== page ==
sell my Madone off and use the results to pay my
property taxes. I don't suppose that I'll need more than
three bikes to always have a bike ready to go.


OK, if you need to sell a bike/frame to pay your property
taxes that is a good idea, but please make up your mind
it is getting very confusing.

Lou

His point about top-end bikes is true, though. My son is
always telling me about the newest Specialized bikes,
including the new super-secret ones that I can't mention,
and then he asks me to guess the price for the S-Works
founders edition of the bike. The numbers are staggering
and just keep going up into the stratosphere -- with big
jumps as compared to just four years ago. $7K doesn't get
you close to the top. Even the Canyon offerings are up by
20% or more. I don't think manufacturing costs have risen
nearly that much -- maybe its tariffs (but I doubt it). I
think it is just market elasticity.

And that raises a point about diminishing returns. Is a
$7000 road bike really twice as good as a $3500 road bike?
Is it four times as good as a $1750 road bike? How much does
it increase your speed, or your riding comfort, your maximum
distance, or anything beyond your bragging rights?

One of my earliest biking buddies (back in the early 1970s)
said "I can't afford the best car in the world. I can't
afford the best stereo system in the world. But I can afford
the best bike in the world."

Note that his statement wasn't in terms of performance
benefits or longevity or anything practical. It was
essentially bragging rights and self satisfaction.


Almost no consumer items are a linear progression of
price/quality at the top end. Bicycles are not different or
special in that regard.


A comedy routine: I was sitting in a Jack-in-te-box drinking a coffee on a long ride. Behind the JintheB there were three parking spots that were well away from the rest of the stores in the mini-mall. There was the unmistakable sound of extreme power and some guy came driving into the parking lot in a Ford GT Shelby. It was one of the original all aluminum body ones without any paint on it. He cross all the way across the parking lot and parked it semi-sideway across two parking spots. There were dozens of parking spots near the stores so it was pretty clear that he was worried about his mega-million dollar car. From the sound of it, it was late enough to have the 427 in it. He got out and walked across the parking lot to some store all the way on the other side of the mini-mall. After he was out of sight, some one of the Hispanic punks driving a very early Honda Civic came racing into the parking lot and drove across and parks next to that Shelby, threw the door open against tha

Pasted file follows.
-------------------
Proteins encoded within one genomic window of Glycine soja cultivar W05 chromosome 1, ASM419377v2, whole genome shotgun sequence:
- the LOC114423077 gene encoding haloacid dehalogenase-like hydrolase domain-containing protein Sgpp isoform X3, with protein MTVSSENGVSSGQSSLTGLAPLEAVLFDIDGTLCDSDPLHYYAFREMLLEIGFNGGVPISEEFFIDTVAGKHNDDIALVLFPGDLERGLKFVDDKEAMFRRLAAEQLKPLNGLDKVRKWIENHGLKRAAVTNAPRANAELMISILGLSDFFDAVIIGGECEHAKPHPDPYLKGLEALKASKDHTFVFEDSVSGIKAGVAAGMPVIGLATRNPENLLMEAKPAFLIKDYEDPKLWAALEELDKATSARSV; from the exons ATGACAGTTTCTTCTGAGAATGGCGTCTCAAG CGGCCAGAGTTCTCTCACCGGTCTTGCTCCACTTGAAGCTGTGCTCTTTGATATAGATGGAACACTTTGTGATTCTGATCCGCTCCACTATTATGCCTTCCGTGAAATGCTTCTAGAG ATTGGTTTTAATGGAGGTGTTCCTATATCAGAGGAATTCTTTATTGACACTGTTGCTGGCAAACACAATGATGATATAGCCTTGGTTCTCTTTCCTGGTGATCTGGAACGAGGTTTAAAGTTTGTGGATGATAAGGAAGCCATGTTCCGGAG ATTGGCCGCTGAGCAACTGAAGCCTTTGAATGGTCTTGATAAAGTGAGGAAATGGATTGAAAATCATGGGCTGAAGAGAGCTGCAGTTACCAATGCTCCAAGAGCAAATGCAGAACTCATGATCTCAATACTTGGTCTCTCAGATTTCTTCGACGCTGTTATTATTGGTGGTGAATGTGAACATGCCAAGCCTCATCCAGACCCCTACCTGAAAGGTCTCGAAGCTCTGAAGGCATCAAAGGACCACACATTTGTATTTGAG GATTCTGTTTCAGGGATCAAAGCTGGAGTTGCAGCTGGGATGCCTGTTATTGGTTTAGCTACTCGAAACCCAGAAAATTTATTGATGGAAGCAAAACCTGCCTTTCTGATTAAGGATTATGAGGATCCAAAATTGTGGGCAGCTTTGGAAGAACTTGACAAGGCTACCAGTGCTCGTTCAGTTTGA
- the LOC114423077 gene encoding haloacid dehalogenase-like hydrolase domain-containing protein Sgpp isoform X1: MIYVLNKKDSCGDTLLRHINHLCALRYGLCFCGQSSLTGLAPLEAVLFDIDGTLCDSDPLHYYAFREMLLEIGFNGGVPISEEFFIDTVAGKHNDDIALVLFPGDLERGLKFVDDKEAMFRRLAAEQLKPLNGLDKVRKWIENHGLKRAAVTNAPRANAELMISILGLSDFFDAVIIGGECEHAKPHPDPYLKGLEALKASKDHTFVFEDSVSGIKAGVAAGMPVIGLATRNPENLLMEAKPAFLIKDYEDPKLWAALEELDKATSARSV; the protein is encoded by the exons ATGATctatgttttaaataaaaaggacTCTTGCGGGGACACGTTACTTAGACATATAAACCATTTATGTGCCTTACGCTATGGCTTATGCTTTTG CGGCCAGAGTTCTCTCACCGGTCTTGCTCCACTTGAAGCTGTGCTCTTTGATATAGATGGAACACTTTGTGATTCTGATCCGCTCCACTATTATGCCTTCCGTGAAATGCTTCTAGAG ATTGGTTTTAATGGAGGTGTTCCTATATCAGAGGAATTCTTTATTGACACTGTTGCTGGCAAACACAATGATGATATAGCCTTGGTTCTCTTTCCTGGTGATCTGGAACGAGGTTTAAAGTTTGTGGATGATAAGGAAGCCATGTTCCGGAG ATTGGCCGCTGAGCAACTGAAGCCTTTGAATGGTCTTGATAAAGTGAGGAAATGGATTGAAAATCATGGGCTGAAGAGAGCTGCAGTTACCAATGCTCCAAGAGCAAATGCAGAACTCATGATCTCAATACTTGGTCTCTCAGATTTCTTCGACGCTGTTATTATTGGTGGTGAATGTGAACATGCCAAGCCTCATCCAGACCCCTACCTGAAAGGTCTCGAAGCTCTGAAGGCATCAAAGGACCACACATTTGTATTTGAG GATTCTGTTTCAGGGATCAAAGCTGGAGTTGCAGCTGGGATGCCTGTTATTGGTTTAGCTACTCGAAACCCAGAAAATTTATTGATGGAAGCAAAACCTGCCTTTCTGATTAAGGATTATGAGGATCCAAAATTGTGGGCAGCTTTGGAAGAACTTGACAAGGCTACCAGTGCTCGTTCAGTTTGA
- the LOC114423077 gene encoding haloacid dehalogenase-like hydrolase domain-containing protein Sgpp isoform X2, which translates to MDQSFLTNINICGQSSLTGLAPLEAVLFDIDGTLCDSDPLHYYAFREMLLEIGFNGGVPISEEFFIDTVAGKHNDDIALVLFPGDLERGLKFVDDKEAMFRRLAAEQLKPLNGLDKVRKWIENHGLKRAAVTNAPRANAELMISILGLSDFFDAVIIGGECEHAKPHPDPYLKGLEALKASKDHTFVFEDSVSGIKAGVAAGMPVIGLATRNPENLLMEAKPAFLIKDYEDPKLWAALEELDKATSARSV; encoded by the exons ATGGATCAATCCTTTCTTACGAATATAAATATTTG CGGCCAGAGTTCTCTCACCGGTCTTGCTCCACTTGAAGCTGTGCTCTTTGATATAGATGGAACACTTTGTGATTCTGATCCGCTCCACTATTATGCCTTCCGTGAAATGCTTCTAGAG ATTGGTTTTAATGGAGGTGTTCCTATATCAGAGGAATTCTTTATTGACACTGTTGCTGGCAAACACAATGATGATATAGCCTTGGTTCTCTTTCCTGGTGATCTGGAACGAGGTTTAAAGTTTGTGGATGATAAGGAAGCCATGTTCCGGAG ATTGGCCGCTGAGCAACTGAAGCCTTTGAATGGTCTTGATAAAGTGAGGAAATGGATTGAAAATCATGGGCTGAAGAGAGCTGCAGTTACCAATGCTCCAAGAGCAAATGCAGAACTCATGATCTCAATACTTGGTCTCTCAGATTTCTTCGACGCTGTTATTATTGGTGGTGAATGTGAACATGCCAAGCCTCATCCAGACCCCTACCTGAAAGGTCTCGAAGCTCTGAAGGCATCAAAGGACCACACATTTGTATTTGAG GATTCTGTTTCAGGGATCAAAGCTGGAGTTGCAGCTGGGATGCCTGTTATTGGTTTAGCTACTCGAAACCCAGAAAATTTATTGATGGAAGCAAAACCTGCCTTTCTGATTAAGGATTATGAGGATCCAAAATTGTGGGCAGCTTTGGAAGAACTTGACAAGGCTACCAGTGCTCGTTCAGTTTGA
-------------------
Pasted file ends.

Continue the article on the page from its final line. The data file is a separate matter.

t aluminum body and left a large dent in the rear fender. And they wonder why America is building a wall.


??
You're positing that jerks of Mexican ancestry are somehow
different from jerks of central European ancestry like you
or of Italian like me? I think you're missing the point.

Don't get me wrong, immigration control is essential to the
essence of being a nation at all (ask the American Indians
about the lack of it) but this is not that. There are plenty
of jerks here in every flavor and effective border control
will not change that one bit.


--
Andrew Muzi
www.yellowjersey.org/
Open every day since 1 April, 1971


  #18  
Old September 14th 20, 01:40 AM posted to rec.bicycles.tech
Frank Krygowski[_4_]
external usenet poster
 
Posts: 9,265
Default JJP&E Through Axle Conversion Kit

On 9/13/2020 5:34 PM, AMuzi wrote:
On 9/13/2020 12:46 PM, jbeattie wrote:
On Sunday, September 13, 2020 at 9:20:35 AM UTC-7, Lou Holtman wrote:
Op zondag 13 september 2020 om 18:01:23 UTC+2 schreef :
On Saturday, September 12, 2020 at 8:00:31 PM UTC-7, Tom Kunich wrote:
On Saturday, September 12, 2020 at 6:06:31 PM UTC-7, jbeattie wrote:
On Saturday, September 12, 2020 at 2:53:30 PM UTC-7, Tom Kunich
wrote:
On Saturday, September 12, 2020 at 2:07:10 PM UTC-7, jbeattie wrote:
This is a cool product: